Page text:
Bank of America is paying $16.65 billion to settle fraud claims by federal and state enforcement agencies and regulators that relate back to the financial crisis of 2008. It’s “the largest civil settlement with a single entity in American history,” the DOJ said Thursday.
Where’s the money going?
Here’s a breakdown provided by the Justice Department:
- Almost $10 billion will be paid to settle federal and state civil claims by various entities related to residential mortgage-backed securities, collateralized debt obligations, and other types of fraud
- Bank of America will pay a $5 billion civil penalty to settle the Justice Department claims under the Financial Institutions Reform, Recovery and Enforcement Act
- About $1.8 billion will be paid to settle federal fraud claims related to the bank’s origination and sale of mortgages
- $1.03 billion will be paid to settle federal and state securities claims by the Federal Deposit Insurance Corporation
- $135.84 million will be paid to settle claims by the Securities and Exchange Commission
- $300 million will be paid to settle claims by the state of California
- $45 million to settle claims by the state of Delaware
- $200 million to settle claims by the state of Illinois
- $23 million to settle claims by the Commonwealth of Kentucky
- $75 million to settle claims by the state of Maryland, and
- $300 million to settle claims by the state of New York.
Bank of America will provide the remaining $7 billion in the form of relief to aid hundreds of thousands of consumers harmed by the financial crisis precipitated by the unlawful conduct of Bank of America and its Merrill Lynch and Countrywide units, the DOJ said.
That relief will take various forms, including principal reduction loan modifications that result in numerous homeowners no longer being underwater on their mortgages and finally having substantial equity in their homes.
It will also include new loans to credit worthy borrowers struggling to get a loan, donations to assist communities in recovering from the financial crisis, and financing for affordable rental housing.
Finally, Bank of America has agreed to place over $490 million in a tax relief fund to be used to help defray some of the tax liability that will be incurred by consumers receiving certain types of relief if Congress fails to extend the tax relief coverage of the Mortgage Forgiveness Debt Relief Act of 2007.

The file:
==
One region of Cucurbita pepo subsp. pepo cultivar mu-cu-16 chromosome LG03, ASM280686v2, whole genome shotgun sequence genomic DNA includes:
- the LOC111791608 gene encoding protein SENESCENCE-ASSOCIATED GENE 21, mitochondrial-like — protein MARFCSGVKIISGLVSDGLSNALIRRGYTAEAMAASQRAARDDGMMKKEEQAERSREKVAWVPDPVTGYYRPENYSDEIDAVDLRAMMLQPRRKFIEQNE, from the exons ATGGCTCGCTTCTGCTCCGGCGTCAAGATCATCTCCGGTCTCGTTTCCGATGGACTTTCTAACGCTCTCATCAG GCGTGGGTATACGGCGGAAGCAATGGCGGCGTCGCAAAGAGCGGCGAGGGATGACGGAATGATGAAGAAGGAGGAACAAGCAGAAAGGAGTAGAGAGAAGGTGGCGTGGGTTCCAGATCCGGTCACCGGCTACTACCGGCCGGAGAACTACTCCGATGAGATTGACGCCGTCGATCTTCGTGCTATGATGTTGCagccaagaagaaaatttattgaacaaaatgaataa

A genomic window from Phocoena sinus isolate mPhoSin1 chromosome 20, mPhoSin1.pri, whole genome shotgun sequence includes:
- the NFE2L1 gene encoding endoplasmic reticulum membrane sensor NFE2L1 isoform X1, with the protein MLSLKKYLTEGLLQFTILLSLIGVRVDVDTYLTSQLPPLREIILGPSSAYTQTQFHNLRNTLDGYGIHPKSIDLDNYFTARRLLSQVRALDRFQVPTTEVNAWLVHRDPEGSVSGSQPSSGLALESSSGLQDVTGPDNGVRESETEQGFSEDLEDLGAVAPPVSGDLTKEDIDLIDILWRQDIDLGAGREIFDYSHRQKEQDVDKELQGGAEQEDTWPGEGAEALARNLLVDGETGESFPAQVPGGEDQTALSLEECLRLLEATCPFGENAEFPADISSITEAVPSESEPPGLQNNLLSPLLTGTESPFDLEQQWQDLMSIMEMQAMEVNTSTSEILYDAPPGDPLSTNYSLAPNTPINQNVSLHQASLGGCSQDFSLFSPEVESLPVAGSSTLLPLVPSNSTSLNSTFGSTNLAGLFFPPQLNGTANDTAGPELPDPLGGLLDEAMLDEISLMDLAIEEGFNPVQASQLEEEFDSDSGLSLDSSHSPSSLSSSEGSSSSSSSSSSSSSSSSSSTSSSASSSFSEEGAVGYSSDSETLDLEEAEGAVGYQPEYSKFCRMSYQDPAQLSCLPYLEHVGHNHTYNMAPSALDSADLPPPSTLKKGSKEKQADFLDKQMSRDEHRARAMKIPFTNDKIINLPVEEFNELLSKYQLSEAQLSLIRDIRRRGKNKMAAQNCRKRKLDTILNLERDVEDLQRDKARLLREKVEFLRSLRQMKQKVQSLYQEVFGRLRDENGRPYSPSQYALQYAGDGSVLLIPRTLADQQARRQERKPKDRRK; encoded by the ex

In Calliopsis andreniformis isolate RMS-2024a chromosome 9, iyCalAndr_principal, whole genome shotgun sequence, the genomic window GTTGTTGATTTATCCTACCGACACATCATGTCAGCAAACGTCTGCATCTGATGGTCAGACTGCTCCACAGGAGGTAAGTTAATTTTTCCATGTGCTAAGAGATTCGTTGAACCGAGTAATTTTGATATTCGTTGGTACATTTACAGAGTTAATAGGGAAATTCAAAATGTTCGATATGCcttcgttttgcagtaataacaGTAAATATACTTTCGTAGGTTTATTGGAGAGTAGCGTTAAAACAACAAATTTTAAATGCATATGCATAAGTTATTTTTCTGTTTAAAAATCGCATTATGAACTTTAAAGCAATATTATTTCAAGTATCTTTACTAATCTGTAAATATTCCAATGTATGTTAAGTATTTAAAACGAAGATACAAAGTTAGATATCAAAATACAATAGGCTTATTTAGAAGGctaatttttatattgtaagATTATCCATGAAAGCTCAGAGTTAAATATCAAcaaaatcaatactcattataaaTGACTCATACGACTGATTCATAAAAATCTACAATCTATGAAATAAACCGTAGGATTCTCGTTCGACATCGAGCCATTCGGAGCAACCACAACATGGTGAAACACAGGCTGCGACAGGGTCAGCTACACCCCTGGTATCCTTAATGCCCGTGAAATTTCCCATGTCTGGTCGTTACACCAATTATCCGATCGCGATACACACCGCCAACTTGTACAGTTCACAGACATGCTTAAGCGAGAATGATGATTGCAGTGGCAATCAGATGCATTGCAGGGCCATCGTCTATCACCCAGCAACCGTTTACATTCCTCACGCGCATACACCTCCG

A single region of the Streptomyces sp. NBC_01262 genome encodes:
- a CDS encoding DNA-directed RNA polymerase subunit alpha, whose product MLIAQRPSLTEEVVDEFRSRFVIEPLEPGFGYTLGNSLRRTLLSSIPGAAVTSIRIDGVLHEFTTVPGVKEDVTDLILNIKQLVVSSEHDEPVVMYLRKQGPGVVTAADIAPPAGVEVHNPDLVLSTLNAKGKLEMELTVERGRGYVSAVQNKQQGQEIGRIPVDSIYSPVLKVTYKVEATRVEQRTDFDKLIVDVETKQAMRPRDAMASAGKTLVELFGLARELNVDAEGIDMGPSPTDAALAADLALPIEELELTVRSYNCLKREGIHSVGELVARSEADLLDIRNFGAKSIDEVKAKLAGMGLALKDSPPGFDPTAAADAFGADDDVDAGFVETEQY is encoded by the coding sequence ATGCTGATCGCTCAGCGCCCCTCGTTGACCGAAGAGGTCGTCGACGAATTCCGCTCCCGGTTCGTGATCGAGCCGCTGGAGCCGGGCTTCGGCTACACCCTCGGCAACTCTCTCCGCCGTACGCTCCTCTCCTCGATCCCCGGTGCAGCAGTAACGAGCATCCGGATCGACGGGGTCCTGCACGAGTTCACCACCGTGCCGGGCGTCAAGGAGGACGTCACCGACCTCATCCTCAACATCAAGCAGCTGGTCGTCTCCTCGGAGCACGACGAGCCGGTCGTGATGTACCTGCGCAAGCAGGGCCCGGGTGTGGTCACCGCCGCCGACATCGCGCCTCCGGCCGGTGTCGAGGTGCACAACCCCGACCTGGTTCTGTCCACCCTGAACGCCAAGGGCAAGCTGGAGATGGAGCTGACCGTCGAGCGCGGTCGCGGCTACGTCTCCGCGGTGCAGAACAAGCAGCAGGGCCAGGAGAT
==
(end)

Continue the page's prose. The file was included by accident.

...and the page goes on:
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How will anyone know if BofA is following the rules of the settlement?
An independent monitor will be appointed to determine if the bank is satisfying its obligations.
And finally, the DOJ said: “If Bank of America fails to live up to its agreement by August 31, 2018, it must pay liquidated damages in the amount of the shortfall to organizations that will use the funds for state-based Interest on Lawyers’ Trust Account (IOLTA) organizations and NeighborWorks America, a non-profit organization and leader in providing affordable housing and facilitating community development.”
Those organizations will use the funds for foreclosure prevention and community redevelopment, legal assistance, housing counselling and neighborhood stabilization, the DOJ said.
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The settlement is truly historic, Attorney General Eric Holder said Thursday, and goes far beyond a cost of doing business.
The settlement doesn’t release individuals from civil charges or absolve Bank of America, its current or former subsidiaries and affiliates, or any individuals from potential criminal prosecution, the DOJ said.
Richard L. Cassin is the publisher and editor of the FCPA Blog. He can be contacted here.
We lost our home and our credit has been ruined – so where is the relief for me and my husband? The states and everyone else gets something but for those of us who had loans through Countrywide and lost our homes to foreclosure – it looks like we get nothing.
Is there nothing in place for those of us – we lost it all get and get nothing back.
Your article reads like the DOJ glowing, self-acclaiming press release. The prospect of future identification and prosecution of the individual wrongdoers is extremely remote. The statutes of limitations have expired as to the 2006-8 wrongful conduct. Both the SEC and the DOJ continue to follow settlement guidelines that actually encourage, rather than deterring, corporate wrongdoing. In this high tech world, risk management analysis is all about what profitable activities corporations can either get away with or reap larger profits than the potential penalties. Individual senior management wrongdoers are almost never charged. This creates the incentive not only to sail close to the line, but over the line if the projected benefits outweigh the detriments. The securities analysts pay little, if any, attention to these settlements, even in the rare cases where wrongful conduct is admitted. The fact that a wrongdoer's stock price does not fall, and often goes up, upon announcement of the DOJ or SEC settlement tells us something about the ineffectiveness of our regulatory agencies.
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